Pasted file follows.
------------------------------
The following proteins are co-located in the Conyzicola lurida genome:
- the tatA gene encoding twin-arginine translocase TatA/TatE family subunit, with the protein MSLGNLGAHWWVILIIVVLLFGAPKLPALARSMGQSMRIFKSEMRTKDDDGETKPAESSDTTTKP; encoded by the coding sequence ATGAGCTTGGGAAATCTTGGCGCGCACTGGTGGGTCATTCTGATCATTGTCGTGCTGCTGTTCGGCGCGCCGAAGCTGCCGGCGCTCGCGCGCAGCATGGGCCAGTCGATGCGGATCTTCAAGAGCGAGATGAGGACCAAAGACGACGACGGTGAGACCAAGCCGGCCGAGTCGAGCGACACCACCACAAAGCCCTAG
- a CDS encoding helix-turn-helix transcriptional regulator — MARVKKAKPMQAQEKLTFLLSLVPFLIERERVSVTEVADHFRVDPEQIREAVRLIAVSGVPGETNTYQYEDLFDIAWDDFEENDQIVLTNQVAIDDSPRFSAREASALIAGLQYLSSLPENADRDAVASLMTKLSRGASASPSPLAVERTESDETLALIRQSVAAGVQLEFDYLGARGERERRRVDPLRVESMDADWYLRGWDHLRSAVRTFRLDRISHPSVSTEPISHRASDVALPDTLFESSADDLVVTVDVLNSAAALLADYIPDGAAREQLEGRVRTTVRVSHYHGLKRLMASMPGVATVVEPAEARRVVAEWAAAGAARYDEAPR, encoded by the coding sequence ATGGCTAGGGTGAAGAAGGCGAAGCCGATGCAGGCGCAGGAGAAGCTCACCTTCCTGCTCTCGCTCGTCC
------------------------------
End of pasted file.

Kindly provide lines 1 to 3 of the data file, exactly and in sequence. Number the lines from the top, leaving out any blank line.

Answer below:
The following proteins are co-located in the Conyzicola lurida genome:
- the tatA gene encoding twin-arginine translocase TatA/TatE family subunit, with the protein MSLGNLGAHWWVILIIVVLLFGAPKLPALARSMGQSMRIFKSEMRTKDDDGETKPAESSDTTTKP; encoded by the coding sequence ATGAGCTTGGGAAATCTTGGCGCGCACTGGTGGGTCATTCTGATCATTGTCGTGCTGCTGTTCGGCGCGCCGAAGCTGCCGGCGCTCGCGCGCAGCATGGGCCAGTCGATGCGGATCTTCAAGAGCGAGATGAGGACCAAAGACGACGACGGTGAGACCAAGCCGGCCGAGTCGAGCGACACCACCACAAAGCCCTAG
- a CDS encoding helix-turn-helix transcriptional regulator — MARVKKAKPMQAQEKLTFLLSLVPFLIERERVSVTEVADHFRVDPEQIREAVRLIAVSGVPGETNTYQYEDLFDIAWDDFEENDQIVLTNQVAIDDSPRFSAREASALIAGLQYLSSLPENADRDAVASLMTKLSRGASASPSPLAVERTESDETLALIRQSVAAGVQLEFDYLGARGERERRRVDPLRVESMDADWYLRGWDHLRSAVRTFRLDRISHPSVSTEPISHRASDVALPDTLFESSADDLVVTVDVLNSAAALLADYIPDGAAREQLEGRVRTTVRVSHYHGLKRLMASMPGVATVVEPAEARRVVAEWAAAGAARYDEAPR, encoded by the coding sequence ATGGCTAGGGTGAAGAAGGCGAAGCCGATGCAGGCGCAGGAGAAGCTCACCTTCCTGCTCTCGCTCGTCC